One man’s fight for patent rights for AI developers Booths • The Register

analysis Stephen Thaler, founder of the software company Imagination Engines, has fought for years to have machines legally recognized as inventors worldwide. Now it looks like his fight was in vain.

The struggle began when he tried to file patent applications on behalf of someone — or rather, something — with an odd name for the original inventor. First name: “DABUS”, last name: “Invention generated by artificial intelligence.”

Thaler claims his AI system DABUSwhich stands for “Device for the Autonomous Bootstrapping of Unified Sentience” invented a distress beacon-like device that flashes with unique patterns, and a food container shaped using fractal geometry. After US, UK and other government officials rejected his patent applications on behalf of DABUS for these objects, naming DABUS as the inventor, he began to sue.

So far, South Africa is the only nation that accepts DABUS as an inventor.

With the help of a legal team led by Ryan Abbott, Professor of Law and Health Sciences at the University of Surrey in England, Thaler has filed complaints against the US Patent and Trademark Office (USPTO), the UK’s intellectual property office, the European Patent Office, the German Patent and Trademark Office and Australia’s Commissioner of Patents to secure the issuance of patents for its AI system.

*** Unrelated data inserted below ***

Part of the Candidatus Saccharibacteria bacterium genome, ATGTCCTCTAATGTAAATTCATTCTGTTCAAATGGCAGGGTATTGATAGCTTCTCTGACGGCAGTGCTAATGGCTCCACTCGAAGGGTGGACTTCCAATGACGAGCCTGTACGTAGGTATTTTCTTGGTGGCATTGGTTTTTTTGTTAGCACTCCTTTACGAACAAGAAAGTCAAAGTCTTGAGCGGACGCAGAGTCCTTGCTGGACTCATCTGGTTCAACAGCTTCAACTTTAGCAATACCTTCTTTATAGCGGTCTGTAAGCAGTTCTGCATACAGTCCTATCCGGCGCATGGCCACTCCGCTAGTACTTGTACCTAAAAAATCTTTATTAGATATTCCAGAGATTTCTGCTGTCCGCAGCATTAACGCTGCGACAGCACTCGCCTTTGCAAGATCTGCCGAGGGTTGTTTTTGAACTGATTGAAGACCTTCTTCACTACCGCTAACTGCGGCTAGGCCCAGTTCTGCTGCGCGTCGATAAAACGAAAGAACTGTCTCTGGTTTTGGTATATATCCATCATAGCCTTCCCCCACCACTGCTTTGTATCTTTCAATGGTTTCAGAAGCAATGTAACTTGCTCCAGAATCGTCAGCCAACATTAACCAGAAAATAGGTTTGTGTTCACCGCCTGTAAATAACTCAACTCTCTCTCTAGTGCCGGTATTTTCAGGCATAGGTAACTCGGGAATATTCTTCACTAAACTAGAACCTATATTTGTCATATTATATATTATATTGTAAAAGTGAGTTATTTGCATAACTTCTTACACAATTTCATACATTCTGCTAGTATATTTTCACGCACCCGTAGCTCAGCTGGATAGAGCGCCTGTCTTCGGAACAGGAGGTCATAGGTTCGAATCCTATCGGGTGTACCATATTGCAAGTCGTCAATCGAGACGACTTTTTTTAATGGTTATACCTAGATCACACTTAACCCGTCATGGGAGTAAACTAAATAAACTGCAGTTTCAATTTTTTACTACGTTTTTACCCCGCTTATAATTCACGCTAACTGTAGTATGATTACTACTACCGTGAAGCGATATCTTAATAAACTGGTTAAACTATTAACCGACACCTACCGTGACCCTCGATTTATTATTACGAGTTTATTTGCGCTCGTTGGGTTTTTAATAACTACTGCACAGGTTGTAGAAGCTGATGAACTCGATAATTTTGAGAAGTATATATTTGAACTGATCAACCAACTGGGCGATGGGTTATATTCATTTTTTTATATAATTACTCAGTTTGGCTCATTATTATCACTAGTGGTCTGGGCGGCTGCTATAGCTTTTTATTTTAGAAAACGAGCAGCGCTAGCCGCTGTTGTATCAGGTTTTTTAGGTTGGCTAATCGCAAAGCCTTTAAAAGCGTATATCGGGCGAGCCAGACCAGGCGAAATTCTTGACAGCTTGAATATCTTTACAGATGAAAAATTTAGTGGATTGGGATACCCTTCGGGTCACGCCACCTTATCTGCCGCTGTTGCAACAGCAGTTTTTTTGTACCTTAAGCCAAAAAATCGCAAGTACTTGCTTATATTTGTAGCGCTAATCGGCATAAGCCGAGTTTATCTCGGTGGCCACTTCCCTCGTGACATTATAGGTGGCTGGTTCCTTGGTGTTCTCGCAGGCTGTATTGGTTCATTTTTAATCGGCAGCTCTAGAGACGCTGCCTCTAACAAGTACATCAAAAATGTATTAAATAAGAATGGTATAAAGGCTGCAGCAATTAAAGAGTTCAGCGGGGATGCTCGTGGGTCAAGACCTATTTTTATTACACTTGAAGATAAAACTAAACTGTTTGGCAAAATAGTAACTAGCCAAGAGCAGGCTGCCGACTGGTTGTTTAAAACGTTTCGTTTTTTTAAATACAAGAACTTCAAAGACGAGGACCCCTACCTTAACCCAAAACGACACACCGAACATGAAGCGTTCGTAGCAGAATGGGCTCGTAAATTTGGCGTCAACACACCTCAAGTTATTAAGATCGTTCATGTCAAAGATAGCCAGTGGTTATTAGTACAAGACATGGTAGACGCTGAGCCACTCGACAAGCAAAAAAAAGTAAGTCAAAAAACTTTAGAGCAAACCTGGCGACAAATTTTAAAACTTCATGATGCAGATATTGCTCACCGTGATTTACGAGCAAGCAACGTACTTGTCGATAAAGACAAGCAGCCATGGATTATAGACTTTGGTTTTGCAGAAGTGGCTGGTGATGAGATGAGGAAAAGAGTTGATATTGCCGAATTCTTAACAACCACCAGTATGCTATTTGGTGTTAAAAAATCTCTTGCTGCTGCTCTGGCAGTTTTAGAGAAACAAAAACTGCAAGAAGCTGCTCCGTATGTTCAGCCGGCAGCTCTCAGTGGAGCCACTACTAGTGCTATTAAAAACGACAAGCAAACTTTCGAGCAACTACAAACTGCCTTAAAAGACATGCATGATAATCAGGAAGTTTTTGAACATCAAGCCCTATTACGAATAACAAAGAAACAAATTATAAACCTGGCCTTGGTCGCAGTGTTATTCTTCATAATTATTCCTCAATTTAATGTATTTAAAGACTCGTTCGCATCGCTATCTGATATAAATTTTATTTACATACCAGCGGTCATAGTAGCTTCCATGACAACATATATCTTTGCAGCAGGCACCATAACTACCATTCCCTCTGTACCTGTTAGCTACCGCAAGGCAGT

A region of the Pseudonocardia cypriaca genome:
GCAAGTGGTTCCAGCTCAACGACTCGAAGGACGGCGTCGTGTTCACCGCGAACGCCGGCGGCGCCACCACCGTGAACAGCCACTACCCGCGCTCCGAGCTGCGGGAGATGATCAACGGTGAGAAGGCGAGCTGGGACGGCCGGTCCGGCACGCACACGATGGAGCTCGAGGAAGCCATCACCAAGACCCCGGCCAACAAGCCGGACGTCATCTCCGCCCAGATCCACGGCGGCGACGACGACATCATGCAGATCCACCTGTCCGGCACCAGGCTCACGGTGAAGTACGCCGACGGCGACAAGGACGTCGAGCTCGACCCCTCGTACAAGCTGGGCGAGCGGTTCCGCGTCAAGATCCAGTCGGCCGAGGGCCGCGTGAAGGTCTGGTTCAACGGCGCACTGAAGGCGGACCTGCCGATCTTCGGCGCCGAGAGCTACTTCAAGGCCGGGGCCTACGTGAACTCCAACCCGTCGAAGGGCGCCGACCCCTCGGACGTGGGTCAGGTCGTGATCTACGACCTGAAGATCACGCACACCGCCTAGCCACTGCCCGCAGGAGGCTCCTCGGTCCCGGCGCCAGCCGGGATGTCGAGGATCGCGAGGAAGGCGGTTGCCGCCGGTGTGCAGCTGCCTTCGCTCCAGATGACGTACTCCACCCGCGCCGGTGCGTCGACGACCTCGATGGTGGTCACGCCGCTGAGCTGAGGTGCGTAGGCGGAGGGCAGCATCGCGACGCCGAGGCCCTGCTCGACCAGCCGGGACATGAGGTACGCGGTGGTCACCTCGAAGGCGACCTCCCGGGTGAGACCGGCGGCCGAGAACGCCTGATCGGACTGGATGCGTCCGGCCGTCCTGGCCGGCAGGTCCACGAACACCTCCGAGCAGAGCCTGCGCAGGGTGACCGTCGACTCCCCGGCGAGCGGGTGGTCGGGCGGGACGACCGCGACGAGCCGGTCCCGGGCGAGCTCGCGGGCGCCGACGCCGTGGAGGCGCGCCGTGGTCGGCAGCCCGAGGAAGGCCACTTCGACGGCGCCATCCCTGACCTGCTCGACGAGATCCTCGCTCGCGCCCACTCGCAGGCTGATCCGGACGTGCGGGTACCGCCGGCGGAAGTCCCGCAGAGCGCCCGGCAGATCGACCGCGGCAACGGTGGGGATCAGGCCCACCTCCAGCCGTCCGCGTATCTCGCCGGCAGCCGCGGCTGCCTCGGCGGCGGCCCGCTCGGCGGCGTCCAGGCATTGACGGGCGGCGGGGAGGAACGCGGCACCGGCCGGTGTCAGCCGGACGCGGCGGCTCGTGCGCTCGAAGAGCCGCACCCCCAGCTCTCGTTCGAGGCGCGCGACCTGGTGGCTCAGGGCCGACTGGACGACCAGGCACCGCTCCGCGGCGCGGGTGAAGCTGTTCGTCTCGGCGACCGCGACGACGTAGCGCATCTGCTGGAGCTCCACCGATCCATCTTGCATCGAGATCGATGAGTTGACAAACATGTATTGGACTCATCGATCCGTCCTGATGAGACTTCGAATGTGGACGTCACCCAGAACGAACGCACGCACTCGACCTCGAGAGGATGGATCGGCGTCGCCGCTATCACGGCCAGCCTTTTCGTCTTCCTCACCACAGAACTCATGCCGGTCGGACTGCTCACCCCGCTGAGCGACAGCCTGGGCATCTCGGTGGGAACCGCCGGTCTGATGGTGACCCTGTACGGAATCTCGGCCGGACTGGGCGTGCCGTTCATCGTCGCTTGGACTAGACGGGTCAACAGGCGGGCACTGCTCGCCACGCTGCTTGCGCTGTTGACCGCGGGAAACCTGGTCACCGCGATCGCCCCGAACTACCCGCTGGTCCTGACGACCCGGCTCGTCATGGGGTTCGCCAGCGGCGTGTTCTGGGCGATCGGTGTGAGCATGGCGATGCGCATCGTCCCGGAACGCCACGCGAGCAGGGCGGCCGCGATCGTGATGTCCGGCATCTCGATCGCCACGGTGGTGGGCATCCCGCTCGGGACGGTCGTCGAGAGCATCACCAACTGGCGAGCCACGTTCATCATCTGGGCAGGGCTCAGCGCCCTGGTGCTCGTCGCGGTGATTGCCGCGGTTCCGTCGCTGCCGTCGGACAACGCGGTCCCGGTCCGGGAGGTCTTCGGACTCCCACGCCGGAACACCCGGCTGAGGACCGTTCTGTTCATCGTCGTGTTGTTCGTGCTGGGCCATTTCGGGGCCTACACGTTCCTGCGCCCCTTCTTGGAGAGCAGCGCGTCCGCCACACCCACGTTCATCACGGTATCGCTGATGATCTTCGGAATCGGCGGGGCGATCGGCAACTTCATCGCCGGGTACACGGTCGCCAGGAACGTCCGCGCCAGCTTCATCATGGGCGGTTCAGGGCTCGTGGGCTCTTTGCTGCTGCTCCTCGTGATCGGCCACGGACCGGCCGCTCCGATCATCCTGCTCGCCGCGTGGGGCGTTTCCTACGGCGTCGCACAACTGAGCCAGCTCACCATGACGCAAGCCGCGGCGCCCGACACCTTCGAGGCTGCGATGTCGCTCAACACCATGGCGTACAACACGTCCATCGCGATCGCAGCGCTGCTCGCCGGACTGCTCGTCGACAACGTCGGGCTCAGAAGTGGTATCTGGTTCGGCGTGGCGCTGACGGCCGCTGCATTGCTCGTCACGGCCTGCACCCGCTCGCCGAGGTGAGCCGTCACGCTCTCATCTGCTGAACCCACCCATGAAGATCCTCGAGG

His first line of attack was to obtain IP rights for DABUS in hopes of setting a precedent. After a US district court in Virginia sided USPTO decision to reject his patent application on the grounds that only “natural persons” or people can be inventors, Thaler took it to the Court of Appeal and lost there too.

Now the only way to continue fighting the rules in the States is for America’s highest judicial body, the Supreme Court, to hear his case. Which is unlikely.

“We plan to appeal,” Abbott said The registry. “Although the Supreme Court only takes a very small percentage of the cases that come in.”

The Court of Appeals’ ruling last month focused on key legal terminology in US patent law. “In this case, the question arises as to who or what can be an inventor. In particular, we are being asked to decide whether an artificial intelligence (AI) software system can be named as an inventor in a patent application,” the court documents said [PDF].

“At first glance, solving this problem might appear to involve an abstract examination of the nature of the invention or the rights, if any, of AI systems. In fact, however, we do not have to deal with these metaphysical matters. The task begins – and ends – with regard to the applicable definition in the relevant law,” the ruling continued.